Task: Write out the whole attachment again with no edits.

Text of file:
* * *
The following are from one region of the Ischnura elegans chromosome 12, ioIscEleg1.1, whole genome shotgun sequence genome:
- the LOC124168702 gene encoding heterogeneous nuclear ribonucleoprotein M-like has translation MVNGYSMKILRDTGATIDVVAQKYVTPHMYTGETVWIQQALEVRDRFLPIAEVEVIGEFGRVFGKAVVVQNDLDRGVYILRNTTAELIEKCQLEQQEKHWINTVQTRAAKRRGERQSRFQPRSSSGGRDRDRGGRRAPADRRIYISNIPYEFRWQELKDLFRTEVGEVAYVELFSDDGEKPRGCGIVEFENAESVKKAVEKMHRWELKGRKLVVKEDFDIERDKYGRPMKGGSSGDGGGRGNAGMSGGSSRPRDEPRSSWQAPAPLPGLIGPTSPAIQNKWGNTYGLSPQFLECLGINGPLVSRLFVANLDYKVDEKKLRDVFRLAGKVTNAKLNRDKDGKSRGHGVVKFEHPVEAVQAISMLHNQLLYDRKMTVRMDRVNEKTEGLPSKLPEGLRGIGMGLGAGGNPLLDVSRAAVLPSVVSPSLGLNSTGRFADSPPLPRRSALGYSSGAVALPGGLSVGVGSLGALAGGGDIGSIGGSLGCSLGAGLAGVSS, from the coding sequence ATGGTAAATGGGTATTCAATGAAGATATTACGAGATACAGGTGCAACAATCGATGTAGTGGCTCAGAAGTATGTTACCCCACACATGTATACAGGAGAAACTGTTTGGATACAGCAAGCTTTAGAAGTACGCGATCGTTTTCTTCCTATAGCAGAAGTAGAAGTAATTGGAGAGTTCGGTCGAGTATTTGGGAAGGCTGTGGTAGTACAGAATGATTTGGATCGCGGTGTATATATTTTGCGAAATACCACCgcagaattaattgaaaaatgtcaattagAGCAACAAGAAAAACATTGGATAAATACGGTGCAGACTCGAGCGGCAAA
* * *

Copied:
The following are from one region of the Ischnura elegans chromosome 12, ioIscEleg1.1, whole genome shotgun sequence genome:
- the LOC124168702 gene encoding heterogeneous nuclear ribonucleoprotein M-like has translation MVNGYSMKILRDTGATIDVVAQKYVTPHMYTGETVWIQQALEVRDRFLPIAEVEVIGEFGRVFGKAVVVQNDLDRGVYILRNTTAELIEKCQLEQQEKHWINTVQTRAAKRRGERQSRFQPRSSSGGRDRDRGGRRAPADRRIYISNIPYEFRWQELKDLFRTEVGEVAYVELFSDDGEKPRGCGIVEFENAESVKKAVEKMHRWELKGRKLVVKEDFDIERDKYGRPMKGGSSGDGGGRGNAGMSGGSSRPRDEPRSSWQAPAPLPGLIGPTSPAIQNKWGNTYGLSPQFLECLGINGPLVSRLFVANLDYKVDEKKLRDVFRLAGKVTNAKLNRDKDGKSRGHGVVKFEHPVEAVQAISMLHNQLLYDRKMTVRMDRVNEKTEGLPSKLPEGLRGIGMGLGAGGNPLLDVSRAAVLPSVVSPSLGLNSTGRFADSPPLPRRSALGYSSGAVALPGGLSVGVGSLGALAGGGDIGSIGGSLGCSLGAGLAGVSS, from the coding sequence ATGGTAAATGGGTATTCAATGAAGATATTACGAGATACAGGTGCAACAATCGATGTAGTGGCTCAGAAGTATGTTACCCCACACATGTATACAGGAGAAACTGTTTGGATACAGCAAGCTTTAGAAGTACGCGATCGTTTTCTTCCTATAGCAGAAGTAGAAGTAATTGGAGAGTTCGGTCGAGTATTTGGGAAGGCTGTGGTAGTACAGAATGATTTGGATCGCGGTGTATATATTTTGCGAAATACCACCgcagaattaattgaaaaatgtcaattagAGCAACAAGAAAAACATTGGATAAATACGGTGCAGACTCGAGCGGCAAA